Assessing Credit Risk
Significant resources and sophisticated programs are used to analyze and manage risk. Some companies run a credit risk department whose job is to assess the financial health of their customers, and extend credit (or not) accordingly. They may use in house programs to advise on avoiding, reducing and transferring risk. They also use third party provided intelligence. Companies like Standard & Poor’s, Moody’s Analytics, Fitch Ratings, and Dun and Bradstreet provide such information for a fee.
Most lenders employ their own models (credit scorecards) to rank potential and existing customers according to risk, and then apply appropriate strategies. With products such as unsecured personal loans or mortgages, lenders charge a higher price for higher risk customers and the other way around. With revolving products such as credit cards and overdrafts, risk is controlled through the setting of credit limits. Some products also require security, most commonly in the form of property.
Credit scoring models also form part of the risk framework used by banks or lending institutions grant credit to clients. For corporate and commercial borrowers, these models generally have qualitative and quantitative sections outlining various aspects of the risk including, but not limited to, operating experience, management expertise, asset quality, and leverage and liquidity ratios, respectively. Once this information has been fully reviewed by credit officers and credit committees, the lender provides the funds subject to the terms and conditions presented within the contract.
Credit risk has been shown to be particularly large and particularly damaging for very large investment projects, so-called mega projects. This is because such projects are especially prone to end up in what has been called the “debt trap,” i.e., a situation where – due to cost overruns, schedule delays, etc. – the costs of servicing debt becomes larger than the revenues available to pay interest on and bring down the debt.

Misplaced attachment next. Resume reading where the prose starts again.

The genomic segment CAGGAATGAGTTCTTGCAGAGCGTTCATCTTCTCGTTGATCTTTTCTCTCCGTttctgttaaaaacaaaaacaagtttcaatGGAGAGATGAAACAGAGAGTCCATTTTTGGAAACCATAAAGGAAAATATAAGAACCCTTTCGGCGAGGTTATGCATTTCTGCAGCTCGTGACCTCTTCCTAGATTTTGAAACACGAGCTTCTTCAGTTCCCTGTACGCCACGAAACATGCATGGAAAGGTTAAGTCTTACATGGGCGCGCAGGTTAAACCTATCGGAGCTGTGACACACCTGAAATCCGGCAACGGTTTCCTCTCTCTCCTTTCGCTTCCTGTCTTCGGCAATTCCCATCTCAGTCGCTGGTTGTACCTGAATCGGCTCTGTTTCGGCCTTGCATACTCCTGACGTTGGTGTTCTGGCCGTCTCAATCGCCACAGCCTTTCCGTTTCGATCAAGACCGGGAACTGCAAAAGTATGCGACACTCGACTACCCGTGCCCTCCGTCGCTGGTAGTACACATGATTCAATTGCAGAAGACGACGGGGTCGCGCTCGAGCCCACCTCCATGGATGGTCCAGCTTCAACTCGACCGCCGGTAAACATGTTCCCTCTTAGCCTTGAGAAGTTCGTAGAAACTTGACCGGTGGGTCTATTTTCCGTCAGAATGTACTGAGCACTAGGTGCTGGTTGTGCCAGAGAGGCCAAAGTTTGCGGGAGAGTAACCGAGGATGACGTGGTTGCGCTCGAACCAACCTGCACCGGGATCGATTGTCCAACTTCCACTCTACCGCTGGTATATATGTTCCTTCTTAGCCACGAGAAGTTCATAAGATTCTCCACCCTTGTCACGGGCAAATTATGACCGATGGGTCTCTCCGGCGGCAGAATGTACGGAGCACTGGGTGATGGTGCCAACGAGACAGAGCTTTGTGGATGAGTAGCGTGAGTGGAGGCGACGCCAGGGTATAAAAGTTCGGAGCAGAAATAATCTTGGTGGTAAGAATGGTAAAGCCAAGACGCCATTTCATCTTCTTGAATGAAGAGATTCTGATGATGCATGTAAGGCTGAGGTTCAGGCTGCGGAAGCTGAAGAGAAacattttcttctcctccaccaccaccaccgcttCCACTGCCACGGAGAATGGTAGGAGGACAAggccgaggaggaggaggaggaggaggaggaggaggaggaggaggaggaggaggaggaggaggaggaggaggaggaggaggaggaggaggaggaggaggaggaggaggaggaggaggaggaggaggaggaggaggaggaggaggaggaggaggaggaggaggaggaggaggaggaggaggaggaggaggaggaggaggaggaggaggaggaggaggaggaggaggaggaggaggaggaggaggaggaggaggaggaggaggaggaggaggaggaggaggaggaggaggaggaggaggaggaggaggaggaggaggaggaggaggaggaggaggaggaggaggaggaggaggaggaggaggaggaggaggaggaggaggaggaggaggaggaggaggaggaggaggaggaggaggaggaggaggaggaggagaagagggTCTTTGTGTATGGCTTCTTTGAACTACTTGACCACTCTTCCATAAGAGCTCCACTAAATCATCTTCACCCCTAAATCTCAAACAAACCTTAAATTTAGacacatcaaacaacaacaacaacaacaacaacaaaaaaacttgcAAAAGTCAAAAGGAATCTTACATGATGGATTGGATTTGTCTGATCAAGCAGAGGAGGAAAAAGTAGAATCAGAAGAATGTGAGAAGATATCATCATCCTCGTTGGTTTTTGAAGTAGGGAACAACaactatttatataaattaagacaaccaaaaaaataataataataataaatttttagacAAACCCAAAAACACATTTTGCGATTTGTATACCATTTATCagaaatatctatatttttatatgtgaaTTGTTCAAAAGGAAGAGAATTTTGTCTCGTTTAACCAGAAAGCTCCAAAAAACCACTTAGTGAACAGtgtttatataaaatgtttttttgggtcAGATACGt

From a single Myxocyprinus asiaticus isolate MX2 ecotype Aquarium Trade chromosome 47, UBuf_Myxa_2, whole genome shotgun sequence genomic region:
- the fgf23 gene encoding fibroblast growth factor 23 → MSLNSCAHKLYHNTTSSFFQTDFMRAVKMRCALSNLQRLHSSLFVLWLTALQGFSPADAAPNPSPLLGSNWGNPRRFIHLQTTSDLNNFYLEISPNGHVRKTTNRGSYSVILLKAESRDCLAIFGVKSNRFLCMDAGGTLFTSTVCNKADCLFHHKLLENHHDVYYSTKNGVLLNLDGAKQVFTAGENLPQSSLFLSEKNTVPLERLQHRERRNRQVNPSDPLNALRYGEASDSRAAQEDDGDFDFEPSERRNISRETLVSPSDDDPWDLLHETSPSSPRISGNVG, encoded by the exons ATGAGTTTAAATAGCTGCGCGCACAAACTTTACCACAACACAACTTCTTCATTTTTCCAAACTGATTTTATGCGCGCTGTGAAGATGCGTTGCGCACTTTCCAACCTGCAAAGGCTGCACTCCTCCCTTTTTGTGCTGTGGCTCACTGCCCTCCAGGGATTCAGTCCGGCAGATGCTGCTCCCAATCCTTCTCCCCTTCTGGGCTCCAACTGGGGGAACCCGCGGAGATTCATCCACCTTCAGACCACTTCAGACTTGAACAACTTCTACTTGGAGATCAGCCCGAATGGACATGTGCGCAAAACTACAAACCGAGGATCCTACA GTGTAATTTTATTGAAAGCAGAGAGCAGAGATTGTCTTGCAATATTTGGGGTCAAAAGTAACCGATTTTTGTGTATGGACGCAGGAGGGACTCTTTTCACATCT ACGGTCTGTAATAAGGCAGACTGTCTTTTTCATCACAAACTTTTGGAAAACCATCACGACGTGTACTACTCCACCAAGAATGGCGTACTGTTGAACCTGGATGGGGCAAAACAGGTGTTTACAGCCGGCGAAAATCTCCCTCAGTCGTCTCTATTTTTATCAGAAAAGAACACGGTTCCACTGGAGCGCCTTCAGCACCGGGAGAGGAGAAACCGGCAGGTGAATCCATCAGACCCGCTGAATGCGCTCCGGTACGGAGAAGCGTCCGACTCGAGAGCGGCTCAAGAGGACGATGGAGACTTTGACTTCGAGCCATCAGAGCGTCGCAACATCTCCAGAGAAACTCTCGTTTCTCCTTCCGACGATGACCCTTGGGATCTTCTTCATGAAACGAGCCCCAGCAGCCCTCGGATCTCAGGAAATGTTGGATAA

Sovereign risk is the risk of a government becoming unwilling or unable to meet its loan obligations, or reneging on loans it guarantees. Many countries have faced sovereign risk in the late-2000s global recession. The existence of such risk means that creditors should take a two-stage decision process when deciding to lend to a firm based in a foreign country. Firstly one should consider the sovereign risk quality of the country and then consider the firm’s credit quality.
Five macroeconomic variables that affect the probability of sovereign debt rescheduling are:
- Debt service ratio
- Import ratio
- Investment ratio
- Variance of export revenue
- Domestic money supply growth
The probability of rescheduling is an increasing function of debt service ratio, import ratio, variance of export revenue and domestic money supply growth. Frenkel, Karmann and Scholtens also argue that the likelihood of rescheduling is a decreasing function of investment ratio due to future economic productivity gains. Saunders argues that rescheduling can become more likely if the investment ratio rises as the foreign country could become less dependent on its external creditors and so be less concerned about receiving credit from these countries/investors.
Counterparty risk, known as default risk, is the risk that an organization does not pay out on a bond, credit derivative, trade credit insurance or payment protection insurance contract, or other trade or transaction when it is supposed to. Even organizations who think that they have hedged their bets by buying credit insurance of some sort still face the risk that the insurer will be unable to pay, either due to temporary liquidity issues or longer term systemic issues.
Large insurers are counterparties to many transactions, and thus this is the kind of risk that prompts financial regulators to act.